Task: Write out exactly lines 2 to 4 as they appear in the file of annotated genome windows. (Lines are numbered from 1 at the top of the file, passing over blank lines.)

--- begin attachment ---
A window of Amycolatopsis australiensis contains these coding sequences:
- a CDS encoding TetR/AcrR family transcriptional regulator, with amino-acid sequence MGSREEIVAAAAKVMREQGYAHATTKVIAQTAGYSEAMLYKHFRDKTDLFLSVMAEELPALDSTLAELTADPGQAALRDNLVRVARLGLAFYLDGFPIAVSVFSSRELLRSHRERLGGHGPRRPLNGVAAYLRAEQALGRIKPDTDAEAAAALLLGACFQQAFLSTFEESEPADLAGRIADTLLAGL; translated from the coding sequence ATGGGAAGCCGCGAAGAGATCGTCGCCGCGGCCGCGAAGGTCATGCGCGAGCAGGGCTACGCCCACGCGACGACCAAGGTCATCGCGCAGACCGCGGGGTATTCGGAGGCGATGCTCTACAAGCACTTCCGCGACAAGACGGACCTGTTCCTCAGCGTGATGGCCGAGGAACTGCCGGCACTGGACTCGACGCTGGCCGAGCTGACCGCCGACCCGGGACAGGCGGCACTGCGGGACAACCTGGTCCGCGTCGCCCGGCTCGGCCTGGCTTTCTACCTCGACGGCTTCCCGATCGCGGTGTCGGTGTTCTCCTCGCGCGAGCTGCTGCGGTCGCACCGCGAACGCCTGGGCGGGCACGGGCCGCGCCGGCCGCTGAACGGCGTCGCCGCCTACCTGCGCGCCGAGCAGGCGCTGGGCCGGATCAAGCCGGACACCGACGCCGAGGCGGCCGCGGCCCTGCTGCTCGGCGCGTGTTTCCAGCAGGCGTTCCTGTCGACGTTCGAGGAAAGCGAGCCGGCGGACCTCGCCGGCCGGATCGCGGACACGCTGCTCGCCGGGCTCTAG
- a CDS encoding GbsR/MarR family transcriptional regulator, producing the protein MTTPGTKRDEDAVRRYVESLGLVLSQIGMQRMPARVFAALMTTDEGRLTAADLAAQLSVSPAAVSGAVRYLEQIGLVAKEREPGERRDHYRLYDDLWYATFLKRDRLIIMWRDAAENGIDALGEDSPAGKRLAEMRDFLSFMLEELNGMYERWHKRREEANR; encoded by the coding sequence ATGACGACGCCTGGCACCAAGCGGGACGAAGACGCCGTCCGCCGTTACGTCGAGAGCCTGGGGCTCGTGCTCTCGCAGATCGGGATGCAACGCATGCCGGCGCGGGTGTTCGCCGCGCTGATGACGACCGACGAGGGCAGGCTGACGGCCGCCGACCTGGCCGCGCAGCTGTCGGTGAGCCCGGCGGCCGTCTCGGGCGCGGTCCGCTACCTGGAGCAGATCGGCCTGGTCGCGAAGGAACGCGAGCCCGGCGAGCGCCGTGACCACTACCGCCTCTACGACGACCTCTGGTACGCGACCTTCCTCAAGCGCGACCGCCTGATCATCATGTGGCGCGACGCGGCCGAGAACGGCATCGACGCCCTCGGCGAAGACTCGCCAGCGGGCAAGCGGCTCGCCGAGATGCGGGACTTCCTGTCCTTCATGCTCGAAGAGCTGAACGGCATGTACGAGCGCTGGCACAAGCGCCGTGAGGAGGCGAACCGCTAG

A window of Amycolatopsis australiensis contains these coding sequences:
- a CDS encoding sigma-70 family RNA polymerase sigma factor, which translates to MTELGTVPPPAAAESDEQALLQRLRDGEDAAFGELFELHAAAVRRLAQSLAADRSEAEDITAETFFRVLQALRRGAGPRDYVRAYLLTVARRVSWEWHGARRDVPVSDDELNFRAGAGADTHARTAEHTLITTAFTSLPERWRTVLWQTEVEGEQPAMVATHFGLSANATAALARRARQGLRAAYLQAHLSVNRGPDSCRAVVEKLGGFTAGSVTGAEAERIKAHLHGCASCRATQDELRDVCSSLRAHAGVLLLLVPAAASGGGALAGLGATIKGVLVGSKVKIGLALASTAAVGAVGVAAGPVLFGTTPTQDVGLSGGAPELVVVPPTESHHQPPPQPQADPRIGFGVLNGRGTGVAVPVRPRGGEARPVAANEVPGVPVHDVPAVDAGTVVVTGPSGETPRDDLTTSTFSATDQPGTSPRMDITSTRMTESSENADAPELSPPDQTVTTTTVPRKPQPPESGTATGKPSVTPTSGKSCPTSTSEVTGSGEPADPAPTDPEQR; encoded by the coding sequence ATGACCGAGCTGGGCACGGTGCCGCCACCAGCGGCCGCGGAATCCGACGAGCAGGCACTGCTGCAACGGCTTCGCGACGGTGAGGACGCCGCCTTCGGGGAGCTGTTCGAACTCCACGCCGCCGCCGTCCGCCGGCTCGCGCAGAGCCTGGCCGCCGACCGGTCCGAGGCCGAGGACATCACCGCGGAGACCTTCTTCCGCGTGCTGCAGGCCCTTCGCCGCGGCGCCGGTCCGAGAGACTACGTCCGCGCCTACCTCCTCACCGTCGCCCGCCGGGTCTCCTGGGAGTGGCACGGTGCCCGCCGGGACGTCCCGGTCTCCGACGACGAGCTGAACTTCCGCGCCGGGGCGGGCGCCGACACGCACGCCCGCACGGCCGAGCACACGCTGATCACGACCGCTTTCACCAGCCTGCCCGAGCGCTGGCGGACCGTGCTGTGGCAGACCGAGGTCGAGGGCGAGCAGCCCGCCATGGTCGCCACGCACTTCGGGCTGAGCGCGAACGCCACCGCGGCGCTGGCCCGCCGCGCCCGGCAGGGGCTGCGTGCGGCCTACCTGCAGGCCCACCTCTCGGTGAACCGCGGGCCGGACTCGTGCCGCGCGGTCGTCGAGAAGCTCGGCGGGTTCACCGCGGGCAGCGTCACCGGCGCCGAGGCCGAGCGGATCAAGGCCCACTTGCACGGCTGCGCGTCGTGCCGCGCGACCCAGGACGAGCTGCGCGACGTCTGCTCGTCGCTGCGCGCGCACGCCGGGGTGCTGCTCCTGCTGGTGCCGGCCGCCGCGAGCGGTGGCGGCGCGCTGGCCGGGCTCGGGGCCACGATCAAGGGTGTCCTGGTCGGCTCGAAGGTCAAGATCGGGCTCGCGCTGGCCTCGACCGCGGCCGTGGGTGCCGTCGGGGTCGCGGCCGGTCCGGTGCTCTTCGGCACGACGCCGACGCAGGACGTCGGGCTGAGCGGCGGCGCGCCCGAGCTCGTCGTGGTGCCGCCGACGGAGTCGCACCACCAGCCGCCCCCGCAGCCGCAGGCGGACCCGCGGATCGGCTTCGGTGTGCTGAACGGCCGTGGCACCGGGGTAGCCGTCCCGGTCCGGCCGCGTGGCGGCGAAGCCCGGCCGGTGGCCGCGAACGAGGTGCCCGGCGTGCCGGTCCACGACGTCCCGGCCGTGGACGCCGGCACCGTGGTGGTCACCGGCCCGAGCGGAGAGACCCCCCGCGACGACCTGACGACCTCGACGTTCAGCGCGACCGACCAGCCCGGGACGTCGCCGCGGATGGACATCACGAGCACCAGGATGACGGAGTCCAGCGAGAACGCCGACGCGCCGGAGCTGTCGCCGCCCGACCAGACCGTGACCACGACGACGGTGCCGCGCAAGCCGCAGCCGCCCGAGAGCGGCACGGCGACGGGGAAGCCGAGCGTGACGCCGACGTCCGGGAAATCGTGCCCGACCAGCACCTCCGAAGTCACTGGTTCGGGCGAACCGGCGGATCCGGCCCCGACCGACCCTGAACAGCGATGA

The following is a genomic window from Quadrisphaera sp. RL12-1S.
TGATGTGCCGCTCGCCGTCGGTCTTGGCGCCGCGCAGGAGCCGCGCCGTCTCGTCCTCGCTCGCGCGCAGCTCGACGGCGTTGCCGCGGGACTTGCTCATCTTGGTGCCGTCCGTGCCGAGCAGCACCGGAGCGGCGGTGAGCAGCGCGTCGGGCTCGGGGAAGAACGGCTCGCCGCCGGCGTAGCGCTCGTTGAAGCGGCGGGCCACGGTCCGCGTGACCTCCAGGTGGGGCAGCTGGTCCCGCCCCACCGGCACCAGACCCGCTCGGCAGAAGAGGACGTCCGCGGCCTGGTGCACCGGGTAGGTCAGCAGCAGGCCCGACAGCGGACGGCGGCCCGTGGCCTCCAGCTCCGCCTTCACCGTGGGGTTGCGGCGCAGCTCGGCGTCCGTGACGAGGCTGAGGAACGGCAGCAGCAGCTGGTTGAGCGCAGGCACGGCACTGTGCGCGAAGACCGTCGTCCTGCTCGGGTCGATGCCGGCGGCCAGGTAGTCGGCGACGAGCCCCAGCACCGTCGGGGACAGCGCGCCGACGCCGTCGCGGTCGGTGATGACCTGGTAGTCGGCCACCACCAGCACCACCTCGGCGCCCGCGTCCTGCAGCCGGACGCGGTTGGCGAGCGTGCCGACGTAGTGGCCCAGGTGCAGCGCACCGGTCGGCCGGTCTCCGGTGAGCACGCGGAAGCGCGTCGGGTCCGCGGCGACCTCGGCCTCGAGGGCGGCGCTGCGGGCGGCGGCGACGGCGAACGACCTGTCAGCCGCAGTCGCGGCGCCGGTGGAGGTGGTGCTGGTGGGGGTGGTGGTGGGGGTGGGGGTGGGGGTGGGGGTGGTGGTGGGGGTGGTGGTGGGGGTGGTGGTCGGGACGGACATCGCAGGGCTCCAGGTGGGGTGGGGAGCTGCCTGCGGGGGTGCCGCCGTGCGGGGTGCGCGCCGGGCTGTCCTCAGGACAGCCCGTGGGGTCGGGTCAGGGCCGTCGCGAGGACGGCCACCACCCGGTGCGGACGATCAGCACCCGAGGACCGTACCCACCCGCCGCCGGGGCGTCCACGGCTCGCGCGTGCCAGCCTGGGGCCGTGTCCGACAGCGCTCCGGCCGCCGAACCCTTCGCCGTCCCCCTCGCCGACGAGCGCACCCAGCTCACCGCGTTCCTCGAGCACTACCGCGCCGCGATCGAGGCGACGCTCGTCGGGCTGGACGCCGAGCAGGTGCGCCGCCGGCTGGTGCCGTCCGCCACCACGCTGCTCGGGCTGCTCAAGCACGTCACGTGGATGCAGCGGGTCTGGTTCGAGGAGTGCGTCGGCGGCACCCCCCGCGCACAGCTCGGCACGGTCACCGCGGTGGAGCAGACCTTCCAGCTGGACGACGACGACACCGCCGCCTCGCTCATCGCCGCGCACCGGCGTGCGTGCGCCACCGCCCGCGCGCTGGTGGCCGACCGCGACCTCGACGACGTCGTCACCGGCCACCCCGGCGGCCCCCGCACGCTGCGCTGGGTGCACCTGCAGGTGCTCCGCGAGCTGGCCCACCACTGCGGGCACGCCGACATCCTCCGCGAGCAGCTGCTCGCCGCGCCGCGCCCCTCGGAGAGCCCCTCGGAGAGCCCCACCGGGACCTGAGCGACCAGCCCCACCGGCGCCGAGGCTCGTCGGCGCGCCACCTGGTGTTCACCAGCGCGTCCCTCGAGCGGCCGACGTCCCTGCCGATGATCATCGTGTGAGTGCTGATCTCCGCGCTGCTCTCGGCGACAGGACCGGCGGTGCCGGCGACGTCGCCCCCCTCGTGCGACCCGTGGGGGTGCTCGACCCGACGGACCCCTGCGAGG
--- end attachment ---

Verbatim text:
- a CDS encoding TetR/AcrR family transcriptional regulator, with amino-acid sequence MGSREEIVAAAAKVMREQGYAHATTKVIAQTAGYSEAMLYKHFRDKTDLFLSVMAEELPALDSTLAELTADPGQAALRDNLVRVARLGLAFYLDGFPIAVSVFSSRELLRSHRERLGGHGPRRPLNGVAAYLRAEQALGRIKPDTDAEAAAALLLGACFQQAFLSTFEESEPADLAGRIADTLLAGL; translated from the coding sequence ATGGGAAGCCGCGAAGAGATCGTCGCCGCGGCCGCGAAGGTCATGCGCGAGCAGGGCTACGCCCACGCGACGACCAAGGTCATCGCGCAGACCGCGGGGTATTCGGAGGCGATGCTCTACAAGCACTTCCGCGACAAGACGGACCTGTTCCTCAGCGTGATGGCCGAGGAACTGCCGGCACTGGACTCGACGCTGGCCGAGCTGACCGCCGACCCGGGACAGGCGGCACTGCGGGACAACCTGGTCCGCGTCGCCCGGCTCGGCCTGGCTTTCTACCTCGACGGCTTCCCGATCGCGGTGTCGGTGTTCTCCTCGCGCGAGCTGCTGCGGTCGCACCGCGAACGCCTGGGCGGGCACGGGCCGCGCCGGCCGCTGAACGGCGTCGCCGCCTACCTGCGCGCCGAGCAGGCGCTGGGCCGGATCAAGCCGGACACCGACGCCGAGGCGGCCGCGGCCCTGCTGCTCGGCGCGTGTTTCCAGCAGGCGTTCCTGTCGACGTTCGAGGAAAGCGAGCCGGCGGACCTCGCCGGCCGGATCGCGGACACGCTGCTCGCCGGGCTCTAG
- a CDS encoding GbsR/MarR family transcriptional regulator, producing the protein MTTPGTKRDEDAVRRYVESLGLVLSQIGMQRMPARVFAALMTTDEGRLTAADLAAQLSVSPAAVSGAVRYLEQIGLVAKEREPGERRDHYRLYDDLWYATFLKRDRLIIMWRDAAENGIDALGEDSPAGKRLAEMRDFLSFMLEELNGMYERWHKRREEANR; encoded by the coding sequence ATGACGACGCCTGGCACCAAGCGGGACGAAGACGCCGTCCGCCGTTACGTCGAGAGCCTGGGGCTCGTGCTCTCGCAGATCGGGATGCAACGCATGCCGGCGCGGGTGTTCGCCGCGCTGATGACGACCGACGAGGGCAGGCTGACGGCCGCCGACCTGGCCGCGCAGCTGTCGGTGAGCCCGGCGGCCGTCTCGGGCGCGGTCCGCTACCTGGAGCAGATCGGCCTGGTCGCGAAGGAACGCGAGCCCGGCGAGCGCCGTGACCACTACCGCCTCTACGACGACCTCTGGTACGCGACCTTCCTCAAGCGCGACCGCCTGATCATCATGTGGCGCGACGCGGCCGAGAACGGCATCGACGCCCTCGGCGAAGACTCGCCAGCGGGCAAGCGGCTCGCCGAGATGCGGGACTTCCTGTCCTTCATGCTCGAAGAGCTGAACGGCATGTACGAGCGCTGGCACAAGCGCCGTGAGGAGGCGAACCGCTAG

A window of Amycolatopsis australiensis contains these coding sequences: